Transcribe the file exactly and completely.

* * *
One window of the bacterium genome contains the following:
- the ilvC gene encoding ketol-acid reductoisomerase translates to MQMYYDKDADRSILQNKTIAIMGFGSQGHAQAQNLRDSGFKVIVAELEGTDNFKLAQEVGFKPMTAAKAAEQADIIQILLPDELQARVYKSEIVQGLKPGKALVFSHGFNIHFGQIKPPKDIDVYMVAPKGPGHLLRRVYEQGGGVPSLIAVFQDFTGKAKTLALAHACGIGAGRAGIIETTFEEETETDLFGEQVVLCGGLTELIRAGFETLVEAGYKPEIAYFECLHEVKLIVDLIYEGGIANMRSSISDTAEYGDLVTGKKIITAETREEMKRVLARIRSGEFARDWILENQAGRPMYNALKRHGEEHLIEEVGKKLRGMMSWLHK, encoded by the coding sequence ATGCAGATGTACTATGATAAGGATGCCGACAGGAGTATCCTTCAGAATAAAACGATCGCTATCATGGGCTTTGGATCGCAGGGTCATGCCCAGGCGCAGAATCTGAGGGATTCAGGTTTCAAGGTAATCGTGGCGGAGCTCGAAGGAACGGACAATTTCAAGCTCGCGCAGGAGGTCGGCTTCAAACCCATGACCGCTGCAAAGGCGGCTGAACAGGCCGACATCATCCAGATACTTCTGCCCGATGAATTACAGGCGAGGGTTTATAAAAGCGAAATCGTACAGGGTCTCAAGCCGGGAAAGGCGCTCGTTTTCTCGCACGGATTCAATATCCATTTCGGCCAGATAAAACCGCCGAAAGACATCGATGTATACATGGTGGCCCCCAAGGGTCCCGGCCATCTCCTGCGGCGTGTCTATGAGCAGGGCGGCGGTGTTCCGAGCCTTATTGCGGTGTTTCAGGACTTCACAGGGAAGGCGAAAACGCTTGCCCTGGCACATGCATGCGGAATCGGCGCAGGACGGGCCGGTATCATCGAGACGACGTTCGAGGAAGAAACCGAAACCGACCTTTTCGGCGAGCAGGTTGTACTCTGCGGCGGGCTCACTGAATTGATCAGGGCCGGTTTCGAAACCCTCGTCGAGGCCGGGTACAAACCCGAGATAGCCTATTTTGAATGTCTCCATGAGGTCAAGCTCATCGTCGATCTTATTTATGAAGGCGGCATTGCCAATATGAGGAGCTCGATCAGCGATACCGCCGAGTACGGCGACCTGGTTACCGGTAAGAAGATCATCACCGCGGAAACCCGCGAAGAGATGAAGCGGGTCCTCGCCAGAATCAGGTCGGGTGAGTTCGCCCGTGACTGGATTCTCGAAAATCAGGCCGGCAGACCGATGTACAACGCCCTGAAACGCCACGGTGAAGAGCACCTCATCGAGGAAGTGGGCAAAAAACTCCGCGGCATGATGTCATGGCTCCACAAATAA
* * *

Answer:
One window of the bacterium genome contains the following:
- the ilvC gene encoding ketol-acid reductoisomerase translates to MQMYYDKDADRSILQNKTIAIMGFGSQGHAQAQNLRDSGFKVIVAELEGTDNFKLAQEVGFKPMTAAKAAEQADIIQILLPDELQARVYKSEIVQGLKPGKALVFSHGFNIHFGQIKPPKDIDVYMVAPKGPGHLLRRVYEQGGGVPSLIAVFQDFTGKAKTLALAHACGIGAGRAGIIETTFEEETETDLFGEQVVLCGGLTELIRAGFETLVEAGYKPEIAYFECLHEVKLIVDLIYEGGIANMRSSISDTAEYGDLVTGKKIITAETREEMKRVLARIRSGEFARDWILENQAGRPMYNALKRHGEEHLIEEVGKKLRGMMSWLHK, encoded by the coding sequence ATGCAGATGTACTATGATAAGGATGCCGACAGGAGTATCCTTCAGAATAAAACGATCGCTATCATGGGCTTTGGATCGCAGGGTCATGCCCAGGCGCAGAATCTGAGGGATTCAGGTTTCAAGGTAATCGTGGCGGAGCTCGAAGGAACGGACAATTTCAAGCTCGCGCAGGAGGTCGGCTTCAAACCCATGACCGCTGCAAAGGCGGCTGAACAGGCCGACATCATCCAGATACTTCTGCCCGATGAATTACAGGCGAGGGTTTATAAAAGCGAAATCGTACAGGGTCTCAAGCCGGGAAAGGCGCTCGTTTTCTCGCACGGATTCAATATCCATTTCGGCCAGATAAAACCGCCGAAAGACATCGATGTATACATGGTGGCCCCCAAGGGTCCCGGCCATCTCCTGCGGCGTGTCTATGAGCAGGGCGGCGGTGTTCCGAGCCTTATTGCGGTGTTTCAGGACTTCACAGGGAAGGCGAAAACGCTTGCCCTGGCACATGCATGCGGAATCGGCGCAGGACGGGCCGGTATCATCGAGACGACGTTCGAGGAAGAAACCGAAACCGACCTTTTCGGCGAGCAGGTTGTACTCTGCGGCGGGCTCACTGAATTGATCAGGGCCGGTTTCGAAACCCTCGTCGAGGCCGGGTACAAACCCGAGATAGCCTATTTTGAATGTCTCCATGAGGTCAAGCTCATCGTCGATCTTATTTATGAAGGCGGCATTGCCAATATGAGGAGCTCGATCAGCGATACCGCCGAGTACGGCGACCTGGTTACCGGTAAGAAGATCATCACCGCGGAAACCCGCGAAGAGATGAAGCGGGTCCTCGCCAGAATCAGGTCGGGTGAGTTCGCCCGTGACTGGATTCTCGAAAATCAGGCCGGCAGACCGATGTACAACGCCCTGAAACGCCACGGTGAAGAGCACCTCATCGAGGAAGTGGGCAAAAAACTCCGCGGCATGATGTCATGGCTCCACAAATAA